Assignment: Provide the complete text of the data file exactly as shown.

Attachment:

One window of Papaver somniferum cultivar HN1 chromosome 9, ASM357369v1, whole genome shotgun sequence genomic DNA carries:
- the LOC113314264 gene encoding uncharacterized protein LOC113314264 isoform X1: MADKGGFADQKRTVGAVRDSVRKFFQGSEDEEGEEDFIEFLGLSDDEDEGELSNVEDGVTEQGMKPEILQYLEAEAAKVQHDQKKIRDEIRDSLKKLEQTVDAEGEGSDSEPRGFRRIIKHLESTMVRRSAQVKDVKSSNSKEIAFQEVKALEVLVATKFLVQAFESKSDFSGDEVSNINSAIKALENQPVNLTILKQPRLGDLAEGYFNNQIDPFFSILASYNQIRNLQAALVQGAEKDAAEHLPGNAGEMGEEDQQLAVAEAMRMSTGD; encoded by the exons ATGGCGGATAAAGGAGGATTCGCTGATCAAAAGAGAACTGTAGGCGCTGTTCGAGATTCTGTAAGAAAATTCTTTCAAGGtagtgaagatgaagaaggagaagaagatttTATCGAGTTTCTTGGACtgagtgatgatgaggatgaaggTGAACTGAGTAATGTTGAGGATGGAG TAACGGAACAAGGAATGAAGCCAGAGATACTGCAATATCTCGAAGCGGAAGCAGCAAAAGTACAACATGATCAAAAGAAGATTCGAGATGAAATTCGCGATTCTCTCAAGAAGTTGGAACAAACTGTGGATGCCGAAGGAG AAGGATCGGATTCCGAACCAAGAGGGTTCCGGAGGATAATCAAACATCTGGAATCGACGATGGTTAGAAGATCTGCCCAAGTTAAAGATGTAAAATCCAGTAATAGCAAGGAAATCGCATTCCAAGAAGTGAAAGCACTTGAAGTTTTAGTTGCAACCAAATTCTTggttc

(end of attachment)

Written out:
One window of Papaver somniferum cultivar HN1 chromosome 9, ASM357369v1, whole genome shotgun sequence genomic DNA carries:
- the LOC113314264 gene encoding uncharacterized protein LOC113314264 isoform X1: MADKGGFADQKRTVGAVRDSVRKFFQGSEDEEGEEDFIEFLGLSDDEDEGELSNVEDGVTEQGMKPEILQYLEAEAAKVQHDQKKIRDEIRDSLKKLEQTVDAEGEGSDSEPRGFRRIIKHLESTMVRRSAQVKDVKSSNSKEIAFQEVKALEVLVATKFLVQAFESKSDFSGDEVSNINSAIKALENQPVNLTILKQPRLGDLAEGYFNNQIDPFFSILASYNQIRNLQAALVQGAEKDAAEHLPGNAGEMGEEDQQLAVAEAMRMSTGD; encoded by the exons ATGGCGGATAAAGGAGGATTCGCTGATCAAAAGAGAACTGTAGGCGCTGTTCGAGATTCTGTAAGAAAATTCTTTCAAGGtagtgaagatgaagaaggagaagaagatttTATCGAGTTTCTTGGACtgagtgatgatgaggatgaaggTGAACTGAGTAATGTTGAGGATGGAG TAACGGAACAAGGAATGAAGCCAGAGATACTGCAATATCTCGAAGCGGAAGCAGCAAAAGTACAACATGATCAAAAGAAGATTCGAGATGAAATTCGCGATTCTCTCAAGAAGTTGGAACAAACTGTGGATGCCGAAGGAG AAGGATCGGATTCCGAACCAAGAGGGTTCCGGAGGATAATCAAACATCTGGAATCGACGATGGTTAGAAGATCTGCCCAAGTTAAAGATGTAAAATCCAGTAATAGCAAGGAAATCGCATTCCAAGAAGTGAAAGCACTTGAAGTTTTAGTTGCAACCAAATTCTTggttc